Global risks coupled with domestic forces are weighing on the New Zealand dollar and Bank of New Zealand says its fair value estimate of 70 US cents faces downside risks that could push it even lower.
"The biggest near-term risk we see for the NZD is the ongoing pressure seen in emerging market asset prices," which has coincided with a recovery in the US dollar, says senior markets strategist Jason Wong.
He said domestic forces are also negative for the kiwi dollar and New Zealand monetary policy continues to act as a headwind for the currency, noting the market is now pricing in a small chance of a rate cut over the next six months. While "we don't think the bank will cut rates, the near-term risks slightly favour a rate cut than a hike over that timeframe, adding to downside pressure on NZD," he said.
Also, "the domestic data flow hasn't exactly been encouraging for the NZD," he adds, pointing to gross domestic product growth that is barely positive on a per capita basis and the ongoing weakness in business confidence as "current profit expectations suggest considerable downside risks to our growth forecasts."
Wong said BNZ's risk appetite index has fallen to 56 percent, which is down to the lower end of the range seen over the past 18 months, that New Zealand commodity prices have fallen from cyclical highs and that spread on the NZ-US 1-year swap rate has fallen close to zero.
"We see the outlook for all the model drivers to the downside," he said. In a more uncertain global outlook with escalating trade wars, "risk appetite probably deserves to trade lower." New Zealand agricultural prices have significantly outperformed global prices and the latter should ultimately enforce a downside bias as NZ pricing comes back in line with international peers. Finally, rising US short-term interest rates will become more attractive relative to static New Zealand rates.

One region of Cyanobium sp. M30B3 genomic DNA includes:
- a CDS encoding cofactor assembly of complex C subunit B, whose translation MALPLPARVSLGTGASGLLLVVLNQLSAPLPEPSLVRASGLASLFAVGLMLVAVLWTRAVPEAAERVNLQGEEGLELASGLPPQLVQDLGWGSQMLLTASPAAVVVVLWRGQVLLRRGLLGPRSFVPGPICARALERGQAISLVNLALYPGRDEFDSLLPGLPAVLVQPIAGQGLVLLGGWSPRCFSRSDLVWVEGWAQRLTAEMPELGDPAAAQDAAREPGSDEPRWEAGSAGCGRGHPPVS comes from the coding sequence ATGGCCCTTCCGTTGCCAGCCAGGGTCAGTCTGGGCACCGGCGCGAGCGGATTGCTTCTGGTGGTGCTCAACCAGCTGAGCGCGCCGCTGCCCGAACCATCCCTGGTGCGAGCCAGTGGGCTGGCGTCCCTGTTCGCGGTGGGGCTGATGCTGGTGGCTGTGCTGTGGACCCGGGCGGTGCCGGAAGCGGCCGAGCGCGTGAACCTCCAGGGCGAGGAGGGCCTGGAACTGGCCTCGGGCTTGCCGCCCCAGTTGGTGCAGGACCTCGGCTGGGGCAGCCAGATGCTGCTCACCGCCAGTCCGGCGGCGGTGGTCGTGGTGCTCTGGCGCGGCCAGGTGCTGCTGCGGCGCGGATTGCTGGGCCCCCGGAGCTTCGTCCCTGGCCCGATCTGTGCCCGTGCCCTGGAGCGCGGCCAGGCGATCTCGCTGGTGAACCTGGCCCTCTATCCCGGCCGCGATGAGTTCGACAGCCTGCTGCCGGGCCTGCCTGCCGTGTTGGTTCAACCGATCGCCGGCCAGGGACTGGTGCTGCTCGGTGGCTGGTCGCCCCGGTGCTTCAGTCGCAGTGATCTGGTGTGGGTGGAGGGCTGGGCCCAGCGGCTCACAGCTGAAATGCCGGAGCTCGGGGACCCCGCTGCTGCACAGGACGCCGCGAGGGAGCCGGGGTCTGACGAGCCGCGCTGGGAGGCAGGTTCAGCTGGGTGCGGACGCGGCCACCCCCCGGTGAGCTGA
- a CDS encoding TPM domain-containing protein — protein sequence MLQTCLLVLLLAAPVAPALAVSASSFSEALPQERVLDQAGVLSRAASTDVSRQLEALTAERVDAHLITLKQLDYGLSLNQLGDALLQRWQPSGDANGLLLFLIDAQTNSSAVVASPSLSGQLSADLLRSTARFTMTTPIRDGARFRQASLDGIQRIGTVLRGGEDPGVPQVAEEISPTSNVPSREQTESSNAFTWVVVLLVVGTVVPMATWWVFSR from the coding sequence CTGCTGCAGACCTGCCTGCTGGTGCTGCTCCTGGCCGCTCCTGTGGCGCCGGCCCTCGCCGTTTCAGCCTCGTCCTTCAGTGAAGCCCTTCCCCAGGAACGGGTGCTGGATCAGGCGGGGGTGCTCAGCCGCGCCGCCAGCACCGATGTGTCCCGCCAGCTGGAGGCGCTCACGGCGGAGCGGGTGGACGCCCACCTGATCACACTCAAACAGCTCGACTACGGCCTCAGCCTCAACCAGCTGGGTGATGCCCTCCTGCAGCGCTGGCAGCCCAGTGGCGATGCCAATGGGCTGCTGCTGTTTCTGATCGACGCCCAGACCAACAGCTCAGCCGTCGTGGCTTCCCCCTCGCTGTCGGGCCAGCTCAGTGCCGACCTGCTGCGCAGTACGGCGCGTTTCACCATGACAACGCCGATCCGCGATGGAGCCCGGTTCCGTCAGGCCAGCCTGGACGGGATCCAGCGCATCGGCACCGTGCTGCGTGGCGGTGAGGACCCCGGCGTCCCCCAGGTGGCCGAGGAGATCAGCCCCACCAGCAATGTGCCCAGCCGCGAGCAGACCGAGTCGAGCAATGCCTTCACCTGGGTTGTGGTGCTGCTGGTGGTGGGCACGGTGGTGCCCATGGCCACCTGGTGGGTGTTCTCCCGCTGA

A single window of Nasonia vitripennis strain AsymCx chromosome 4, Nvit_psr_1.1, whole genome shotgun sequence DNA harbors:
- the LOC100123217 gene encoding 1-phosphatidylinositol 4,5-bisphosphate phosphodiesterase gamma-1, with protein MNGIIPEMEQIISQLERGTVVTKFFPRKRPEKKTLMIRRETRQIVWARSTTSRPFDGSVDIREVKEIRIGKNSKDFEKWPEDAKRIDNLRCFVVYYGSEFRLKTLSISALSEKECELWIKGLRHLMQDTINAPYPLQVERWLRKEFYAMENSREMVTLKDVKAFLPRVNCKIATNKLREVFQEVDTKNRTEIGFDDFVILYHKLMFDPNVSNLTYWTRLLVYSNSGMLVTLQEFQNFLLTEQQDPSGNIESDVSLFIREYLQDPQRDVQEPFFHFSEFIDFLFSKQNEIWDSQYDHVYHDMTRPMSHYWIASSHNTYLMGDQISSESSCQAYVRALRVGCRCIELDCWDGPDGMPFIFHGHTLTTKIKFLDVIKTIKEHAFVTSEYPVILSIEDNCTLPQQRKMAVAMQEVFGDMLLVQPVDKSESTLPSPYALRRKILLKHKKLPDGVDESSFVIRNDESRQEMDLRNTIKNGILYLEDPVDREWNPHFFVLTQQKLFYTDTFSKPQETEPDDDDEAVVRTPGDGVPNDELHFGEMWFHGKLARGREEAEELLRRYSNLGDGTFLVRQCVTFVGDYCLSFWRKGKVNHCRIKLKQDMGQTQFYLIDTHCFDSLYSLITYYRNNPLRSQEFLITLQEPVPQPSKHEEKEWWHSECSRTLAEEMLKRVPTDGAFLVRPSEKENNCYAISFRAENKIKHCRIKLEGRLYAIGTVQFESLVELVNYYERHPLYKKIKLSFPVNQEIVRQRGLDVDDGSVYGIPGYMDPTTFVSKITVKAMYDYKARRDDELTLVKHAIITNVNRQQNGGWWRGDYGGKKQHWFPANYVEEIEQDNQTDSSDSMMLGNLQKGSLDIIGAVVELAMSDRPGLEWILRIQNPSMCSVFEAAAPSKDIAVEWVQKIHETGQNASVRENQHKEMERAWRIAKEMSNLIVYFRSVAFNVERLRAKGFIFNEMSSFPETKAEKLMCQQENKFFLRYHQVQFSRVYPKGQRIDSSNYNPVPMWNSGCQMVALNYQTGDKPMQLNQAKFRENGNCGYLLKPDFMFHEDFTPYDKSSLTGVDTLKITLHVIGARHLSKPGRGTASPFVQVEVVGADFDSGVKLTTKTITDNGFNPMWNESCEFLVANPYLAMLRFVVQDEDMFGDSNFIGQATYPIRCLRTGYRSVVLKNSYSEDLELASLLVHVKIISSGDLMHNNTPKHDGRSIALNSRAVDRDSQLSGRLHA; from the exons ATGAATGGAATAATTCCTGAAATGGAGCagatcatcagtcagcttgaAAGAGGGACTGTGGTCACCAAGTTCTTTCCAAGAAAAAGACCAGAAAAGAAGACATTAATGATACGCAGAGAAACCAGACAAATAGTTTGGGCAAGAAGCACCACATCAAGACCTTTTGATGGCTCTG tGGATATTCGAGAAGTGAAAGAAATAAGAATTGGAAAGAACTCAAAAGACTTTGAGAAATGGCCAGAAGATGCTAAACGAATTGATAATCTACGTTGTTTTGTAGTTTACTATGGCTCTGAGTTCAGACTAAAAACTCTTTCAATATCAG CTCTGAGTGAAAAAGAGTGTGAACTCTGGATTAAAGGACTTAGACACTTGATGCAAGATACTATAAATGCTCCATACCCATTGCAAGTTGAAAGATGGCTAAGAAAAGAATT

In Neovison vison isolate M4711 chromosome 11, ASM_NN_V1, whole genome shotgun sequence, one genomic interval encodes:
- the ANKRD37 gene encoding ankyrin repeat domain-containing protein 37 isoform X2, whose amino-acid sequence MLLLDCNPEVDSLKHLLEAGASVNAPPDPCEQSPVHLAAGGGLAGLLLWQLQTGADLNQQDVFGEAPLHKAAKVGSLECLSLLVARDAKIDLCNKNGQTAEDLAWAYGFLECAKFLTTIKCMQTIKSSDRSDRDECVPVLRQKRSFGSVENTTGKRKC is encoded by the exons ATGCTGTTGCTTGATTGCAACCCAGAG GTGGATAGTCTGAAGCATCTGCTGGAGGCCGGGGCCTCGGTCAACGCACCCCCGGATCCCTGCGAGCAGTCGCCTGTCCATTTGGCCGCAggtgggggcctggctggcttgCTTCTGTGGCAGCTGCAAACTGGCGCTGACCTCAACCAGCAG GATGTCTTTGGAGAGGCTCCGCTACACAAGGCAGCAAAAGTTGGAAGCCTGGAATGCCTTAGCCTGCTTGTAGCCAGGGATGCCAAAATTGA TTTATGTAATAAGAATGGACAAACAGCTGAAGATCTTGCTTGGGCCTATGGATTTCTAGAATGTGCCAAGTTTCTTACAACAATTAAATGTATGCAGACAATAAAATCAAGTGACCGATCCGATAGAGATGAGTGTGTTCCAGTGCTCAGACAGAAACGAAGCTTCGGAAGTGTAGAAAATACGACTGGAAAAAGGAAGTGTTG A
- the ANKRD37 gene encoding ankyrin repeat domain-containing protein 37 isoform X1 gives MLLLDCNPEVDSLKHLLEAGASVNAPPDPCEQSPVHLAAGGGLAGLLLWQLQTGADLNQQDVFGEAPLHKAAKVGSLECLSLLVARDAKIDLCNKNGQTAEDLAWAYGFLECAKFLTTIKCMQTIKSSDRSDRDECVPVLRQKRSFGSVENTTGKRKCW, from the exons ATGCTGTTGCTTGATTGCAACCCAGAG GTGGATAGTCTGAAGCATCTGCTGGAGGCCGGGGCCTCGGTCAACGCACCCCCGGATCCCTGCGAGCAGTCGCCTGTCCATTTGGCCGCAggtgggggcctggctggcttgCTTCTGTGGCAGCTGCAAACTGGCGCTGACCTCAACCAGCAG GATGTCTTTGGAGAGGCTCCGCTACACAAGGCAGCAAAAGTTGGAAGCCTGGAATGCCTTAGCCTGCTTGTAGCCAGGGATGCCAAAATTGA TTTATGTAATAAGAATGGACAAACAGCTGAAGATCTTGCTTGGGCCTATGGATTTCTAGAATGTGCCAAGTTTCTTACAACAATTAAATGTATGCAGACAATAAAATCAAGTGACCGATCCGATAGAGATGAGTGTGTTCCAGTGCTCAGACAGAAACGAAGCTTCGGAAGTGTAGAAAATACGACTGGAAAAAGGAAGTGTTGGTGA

Assuming a 10 percent fall in New Zealand commodity prices, BNZ's risk appetite index falling to a slightly below average 46 percent, and the NZ-US rate spread falling 50 basis points, the model-driven fair value estimate would fall to 66.50 US cents, from 70 cents, he said.
The kiwi traded at 67.63 US cents as at 1:40pm in Wellington.
The International Monetary Fund this week also said New Zealand's Real Effective Exchange Rate, or REER, remains above its long-term average, despite recent depreciation and the "New Zealand dollar is moderately overvalued."
BNZ's Wong said, however, there are also good reasons to not become "overly bearish." While commodity prices may ease, New Zealand's terms of trade will likely remain close to a record high and the recent soft data is expected to be temporary as fiscal stimulus helps support growth over the second half. Inflation will begin to emerge and "some higher inflation data could easily change perceptions about the next move by the RBNZ, helping to eventually support the NZD," he said.